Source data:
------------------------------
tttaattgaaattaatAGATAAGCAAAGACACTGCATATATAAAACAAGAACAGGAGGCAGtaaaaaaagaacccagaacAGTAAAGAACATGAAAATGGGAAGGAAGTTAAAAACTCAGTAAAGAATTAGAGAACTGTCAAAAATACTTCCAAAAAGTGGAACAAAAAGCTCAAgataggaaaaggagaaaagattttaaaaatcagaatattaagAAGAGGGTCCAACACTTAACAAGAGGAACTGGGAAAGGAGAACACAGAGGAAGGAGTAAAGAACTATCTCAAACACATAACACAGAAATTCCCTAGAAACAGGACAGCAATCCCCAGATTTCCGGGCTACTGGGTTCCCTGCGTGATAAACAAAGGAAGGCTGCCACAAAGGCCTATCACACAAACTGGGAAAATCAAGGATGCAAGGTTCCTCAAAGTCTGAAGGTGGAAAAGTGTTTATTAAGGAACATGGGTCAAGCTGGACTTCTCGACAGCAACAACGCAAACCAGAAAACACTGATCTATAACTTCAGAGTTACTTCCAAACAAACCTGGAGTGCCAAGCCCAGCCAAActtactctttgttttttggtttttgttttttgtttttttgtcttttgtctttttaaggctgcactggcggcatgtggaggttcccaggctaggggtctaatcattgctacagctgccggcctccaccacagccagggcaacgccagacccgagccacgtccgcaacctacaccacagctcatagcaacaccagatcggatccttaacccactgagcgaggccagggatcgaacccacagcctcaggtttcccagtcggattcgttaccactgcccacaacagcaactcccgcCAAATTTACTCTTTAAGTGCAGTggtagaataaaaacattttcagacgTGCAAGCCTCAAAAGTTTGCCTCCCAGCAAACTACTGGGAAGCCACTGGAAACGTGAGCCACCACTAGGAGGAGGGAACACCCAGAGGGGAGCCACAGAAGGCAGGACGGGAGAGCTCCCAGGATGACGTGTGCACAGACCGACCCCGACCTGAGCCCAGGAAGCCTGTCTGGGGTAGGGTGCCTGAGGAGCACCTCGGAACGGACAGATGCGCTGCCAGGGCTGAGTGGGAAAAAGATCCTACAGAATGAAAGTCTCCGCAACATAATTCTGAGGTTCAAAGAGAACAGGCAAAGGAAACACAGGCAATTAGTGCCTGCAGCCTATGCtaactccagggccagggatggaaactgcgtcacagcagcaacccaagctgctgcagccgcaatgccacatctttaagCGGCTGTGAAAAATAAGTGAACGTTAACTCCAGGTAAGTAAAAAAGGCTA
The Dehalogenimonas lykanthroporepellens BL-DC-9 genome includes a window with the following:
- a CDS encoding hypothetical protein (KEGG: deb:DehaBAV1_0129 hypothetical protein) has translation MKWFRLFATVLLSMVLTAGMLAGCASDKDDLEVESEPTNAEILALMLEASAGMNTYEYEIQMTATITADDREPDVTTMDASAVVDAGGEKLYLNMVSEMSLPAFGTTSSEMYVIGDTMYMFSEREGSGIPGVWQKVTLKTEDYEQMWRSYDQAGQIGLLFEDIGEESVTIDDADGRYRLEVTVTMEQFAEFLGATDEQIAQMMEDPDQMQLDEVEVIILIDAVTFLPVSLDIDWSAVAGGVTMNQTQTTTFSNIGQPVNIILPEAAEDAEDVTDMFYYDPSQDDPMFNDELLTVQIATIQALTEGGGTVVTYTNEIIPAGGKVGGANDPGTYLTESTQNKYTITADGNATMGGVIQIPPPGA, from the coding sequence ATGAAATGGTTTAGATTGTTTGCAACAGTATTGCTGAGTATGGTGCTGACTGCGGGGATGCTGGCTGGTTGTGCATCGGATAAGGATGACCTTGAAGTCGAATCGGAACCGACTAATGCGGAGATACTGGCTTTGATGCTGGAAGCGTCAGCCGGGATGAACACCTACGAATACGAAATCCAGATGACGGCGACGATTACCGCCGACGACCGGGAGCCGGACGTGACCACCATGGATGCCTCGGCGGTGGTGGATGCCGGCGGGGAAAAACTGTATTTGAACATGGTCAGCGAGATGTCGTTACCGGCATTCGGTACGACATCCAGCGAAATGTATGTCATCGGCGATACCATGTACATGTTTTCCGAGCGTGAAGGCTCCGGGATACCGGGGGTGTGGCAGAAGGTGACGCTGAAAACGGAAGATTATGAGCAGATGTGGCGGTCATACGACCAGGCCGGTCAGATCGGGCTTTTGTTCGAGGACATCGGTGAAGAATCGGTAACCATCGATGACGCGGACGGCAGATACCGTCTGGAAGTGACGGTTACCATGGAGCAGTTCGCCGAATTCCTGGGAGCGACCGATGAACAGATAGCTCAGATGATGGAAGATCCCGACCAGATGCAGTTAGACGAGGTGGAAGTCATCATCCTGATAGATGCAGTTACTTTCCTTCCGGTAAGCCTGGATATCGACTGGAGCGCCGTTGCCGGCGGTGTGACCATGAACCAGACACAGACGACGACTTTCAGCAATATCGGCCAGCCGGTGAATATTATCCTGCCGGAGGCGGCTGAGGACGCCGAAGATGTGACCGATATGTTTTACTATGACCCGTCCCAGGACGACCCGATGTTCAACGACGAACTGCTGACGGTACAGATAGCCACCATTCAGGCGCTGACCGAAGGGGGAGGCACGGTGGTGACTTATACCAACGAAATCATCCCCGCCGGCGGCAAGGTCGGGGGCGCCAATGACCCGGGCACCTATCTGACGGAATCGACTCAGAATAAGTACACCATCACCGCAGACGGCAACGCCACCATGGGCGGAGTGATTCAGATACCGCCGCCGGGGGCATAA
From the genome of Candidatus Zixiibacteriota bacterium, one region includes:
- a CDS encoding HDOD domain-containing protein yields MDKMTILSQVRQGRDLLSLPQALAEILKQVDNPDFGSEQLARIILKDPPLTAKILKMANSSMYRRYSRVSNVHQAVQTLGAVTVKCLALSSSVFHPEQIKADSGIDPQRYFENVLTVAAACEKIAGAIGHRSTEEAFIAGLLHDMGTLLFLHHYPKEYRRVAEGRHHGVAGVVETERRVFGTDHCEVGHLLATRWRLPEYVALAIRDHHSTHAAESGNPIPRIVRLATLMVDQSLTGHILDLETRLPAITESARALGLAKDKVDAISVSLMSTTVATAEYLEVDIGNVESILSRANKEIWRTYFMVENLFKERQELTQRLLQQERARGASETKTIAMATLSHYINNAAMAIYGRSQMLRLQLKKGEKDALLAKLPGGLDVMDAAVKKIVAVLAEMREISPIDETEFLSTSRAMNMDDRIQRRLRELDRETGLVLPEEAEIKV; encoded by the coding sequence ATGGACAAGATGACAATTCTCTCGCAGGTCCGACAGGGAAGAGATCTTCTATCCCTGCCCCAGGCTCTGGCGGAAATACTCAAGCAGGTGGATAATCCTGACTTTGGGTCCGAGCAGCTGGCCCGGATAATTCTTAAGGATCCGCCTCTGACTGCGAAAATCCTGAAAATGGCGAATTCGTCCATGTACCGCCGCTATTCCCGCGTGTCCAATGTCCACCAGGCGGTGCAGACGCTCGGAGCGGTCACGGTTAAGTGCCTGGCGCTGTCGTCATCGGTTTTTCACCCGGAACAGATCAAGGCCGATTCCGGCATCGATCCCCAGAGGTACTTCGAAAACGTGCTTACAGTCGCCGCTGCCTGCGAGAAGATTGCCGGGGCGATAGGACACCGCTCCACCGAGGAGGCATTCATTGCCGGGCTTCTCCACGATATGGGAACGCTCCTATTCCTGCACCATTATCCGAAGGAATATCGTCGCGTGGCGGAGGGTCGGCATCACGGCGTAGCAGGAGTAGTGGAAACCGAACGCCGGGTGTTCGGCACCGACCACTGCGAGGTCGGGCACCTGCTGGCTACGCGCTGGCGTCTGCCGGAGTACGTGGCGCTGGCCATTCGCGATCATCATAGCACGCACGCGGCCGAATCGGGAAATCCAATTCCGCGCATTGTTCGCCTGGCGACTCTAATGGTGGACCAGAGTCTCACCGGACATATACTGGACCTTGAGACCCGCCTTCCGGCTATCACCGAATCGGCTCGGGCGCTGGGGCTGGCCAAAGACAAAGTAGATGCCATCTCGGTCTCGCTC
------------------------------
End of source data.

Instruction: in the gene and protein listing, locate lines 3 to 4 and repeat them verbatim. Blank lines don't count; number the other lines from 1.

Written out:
- a CDS encoding hypothetical protein (KEGG: deb:DehaBAV1_0129 hypothetical protein) has translation MKWFRLFATVLLSMVLTAGMLAGCASDKDDLEVESEPTNAEILALMLEASAGMNTYEYEIQMTATITADDREPDVTTMDASAVVDAGGEKLYLNMVSEMSLPAFGTTSSEMYVIGDTMYMFSEREGSGIPGVWQKVTLKTEDYEQMWRSYDQAGQIGLLFEDIGEESVTIDDADGRYRLEVTVTMEQFAEFLGATDEQIAQMMEDPDQMQLDEVEVIILIDAVTFLPVSLDIDWSAVAGGVTMNQTQTTTFSNIGQPVNIILPEAAEDAEDVTDMFYYDPSQDDPMFNDELLTVQIATIQALTEGGGTVVTYTNEIIPAGGKVGGANDPGTYLTESTQNKYTITADGNATMGGVIQIPPPGA, from the coding sequence ATGAAATGGTTTAGATTGTTTGCAACAGTATTGCTGAGTATGGTGCTGACTGCGGGGATGCTGGCTGGTTGTGCATCGGATAAGGATGACCTTGAAGTCGAATCGGAACCGACTAATGCGGAGATACTGGCTTTGATGCTGGAAGCGTCAGCCGGGATGAACACCTACGAATACGAAATCCAGATGACGGCGACGATTACCGCCGACGACCGGGAGCCGGACGTGACCACCATGGATGCCTCGGCGGTGGTGGATGCCGGCGGGGAAAAACTGTATTTGAACATGGTCAGCGAGATGTCGTTACCGGCATTCGGTACGACATCCAGCGAAATGTATGTCATCGGCGATACCATGTACATGTTTTCCGAGCGTGAAGGCTCCGGGATACCGGGGGTGTGGCAGAAGGTGACGCTGAAAACGGAAGATTATGAGCAGATGTGGCGGTCATACGACCAGGCCGGTCAGATCGGGCTTTTGTTCGAGGACATCGGTGAAGAATCGGTAACCATCGATGACGCGGACGGCAGATACCGTCTGGAAGTGACGGTTACCATGGAGCAGTTCGCCGAATTCCTGGGAGCGACCGATGAACAGATAGCTCAGATGATGGAAGATCCCGACCAGATGCAGTTAGACGAGGTGGAAGTCATCATCCTGATAGATGCAGTTACTTTCCTTCCGGTAAGCCTGGATATCGACTGGAGCGCCGTTGCCGGCGGTGTGACCATGAACCAGACACAGACGACGACTTTCAGCAATATCGGCCAGCCGGTGAATATTATCCTGCCGGAGGCGGCTGAGGACGCCGAAGATGTGACCGATATGTTTTACTATGACCCGTCCCAGGACGACCCGATGTTCAACGACGAACTGCTGACGGTACAGATAGCCACCATTCAGGCGCTGACCGAAGGGGGAGGCACGGTGGTGACTTATACCAACGAAATCATCCCCGCCGGCGGCAAGGTCGGGGGCGCCAATGACCCGGGCACCTATCTGACGGAATCGACTCAGAATAAGTACACCATCACCGCAGACGGCAACGCCACCATGGGCGGAGTGATTCAGATACCGCCGCCGGGGGCATAA
From the genome of Candidatus Zixiibacteriota bacterium, one region includes: